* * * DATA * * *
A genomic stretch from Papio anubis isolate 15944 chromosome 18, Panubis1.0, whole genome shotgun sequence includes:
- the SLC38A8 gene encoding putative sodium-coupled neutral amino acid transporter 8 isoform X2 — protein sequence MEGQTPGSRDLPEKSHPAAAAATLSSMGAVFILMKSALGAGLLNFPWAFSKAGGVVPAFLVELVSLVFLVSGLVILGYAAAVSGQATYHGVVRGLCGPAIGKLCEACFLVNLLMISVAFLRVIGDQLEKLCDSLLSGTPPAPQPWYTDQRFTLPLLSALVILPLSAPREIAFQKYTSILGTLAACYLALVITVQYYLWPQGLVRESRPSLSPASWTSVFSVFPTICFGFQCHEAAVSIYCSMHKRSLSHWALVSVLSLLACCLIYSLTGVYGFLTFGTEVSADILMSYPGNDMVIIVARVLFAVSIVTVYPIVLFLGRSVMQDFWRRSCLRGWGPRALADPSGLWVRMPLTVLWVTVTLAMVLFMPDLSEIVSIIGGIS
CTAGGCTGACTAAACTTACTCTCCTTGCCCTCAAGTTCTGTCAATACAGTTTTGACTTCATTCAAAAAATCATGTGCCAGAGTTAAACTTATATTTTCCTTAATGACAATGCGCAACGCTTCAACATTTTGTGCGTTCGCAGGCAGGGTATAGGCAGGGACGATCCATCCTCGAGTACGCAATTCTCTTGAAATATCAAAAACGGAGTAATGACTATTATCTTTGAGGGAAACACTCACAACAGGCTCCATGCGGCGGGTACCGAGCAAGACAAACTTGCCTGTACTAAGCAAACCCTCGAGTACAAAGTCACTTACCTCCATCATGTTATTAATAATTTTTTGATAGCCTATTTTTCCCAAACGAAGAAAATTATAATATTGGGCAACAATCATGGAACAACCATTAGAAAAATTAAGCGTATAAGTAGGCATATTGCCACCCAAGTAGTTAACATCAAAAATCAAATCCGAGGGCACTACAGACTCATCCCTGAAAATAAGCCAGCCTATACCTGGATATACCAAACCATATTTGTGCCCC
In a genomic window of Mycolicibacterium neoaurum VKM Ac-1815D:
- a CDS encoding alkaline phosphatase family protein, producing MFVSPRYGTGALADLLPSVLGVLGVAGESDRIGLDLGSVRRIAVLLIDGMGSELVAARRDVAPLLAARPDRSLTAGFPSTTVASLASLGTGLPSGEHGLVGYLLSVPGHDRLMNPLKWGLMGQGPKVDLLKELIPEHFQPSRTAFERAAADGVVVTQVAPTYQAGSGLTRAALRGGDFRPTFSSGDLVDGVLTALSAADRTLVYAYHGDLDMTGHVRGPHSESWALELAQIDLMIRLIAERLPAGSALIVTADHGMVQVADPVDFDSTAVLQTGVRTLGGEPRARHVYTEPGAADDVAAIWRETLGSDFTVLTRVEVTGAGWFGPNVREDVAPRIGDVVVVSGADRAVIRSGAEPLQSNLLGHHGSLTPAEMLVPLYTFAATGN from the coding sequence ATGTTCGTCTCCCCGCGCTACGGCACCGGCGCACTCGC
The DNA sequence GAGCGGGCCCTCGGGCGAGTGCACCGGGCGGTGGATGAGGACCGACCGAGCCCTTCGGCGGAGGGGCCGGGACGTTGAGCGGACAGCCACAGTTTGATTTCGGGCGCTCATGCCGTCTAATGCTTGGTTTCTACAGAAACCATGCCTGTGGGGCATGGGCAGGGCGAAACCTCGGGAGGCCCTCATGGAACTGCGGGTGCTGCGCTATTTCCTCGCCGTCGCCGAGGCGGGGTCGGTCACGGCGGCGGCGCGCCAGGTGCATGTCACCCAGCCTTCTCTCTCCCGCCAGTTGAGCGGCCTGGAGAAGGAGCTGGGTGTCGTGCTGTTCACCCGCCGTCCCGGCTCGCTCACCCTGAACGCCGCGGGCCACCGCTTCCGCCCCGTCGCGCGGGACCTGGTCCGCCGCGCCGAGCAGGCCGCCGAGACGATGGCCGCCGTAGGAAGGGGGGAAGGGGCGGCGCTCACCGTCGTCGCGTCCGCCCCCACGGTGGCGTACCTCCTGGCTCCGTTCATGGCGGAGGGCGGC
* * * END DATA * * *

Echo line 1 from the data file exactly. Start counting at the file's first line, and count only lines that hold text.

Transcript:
A genomic stretch from Papio anubis isolate 15944 chromosome 18, Panubis1.0, whole genome shotgun sequence includes: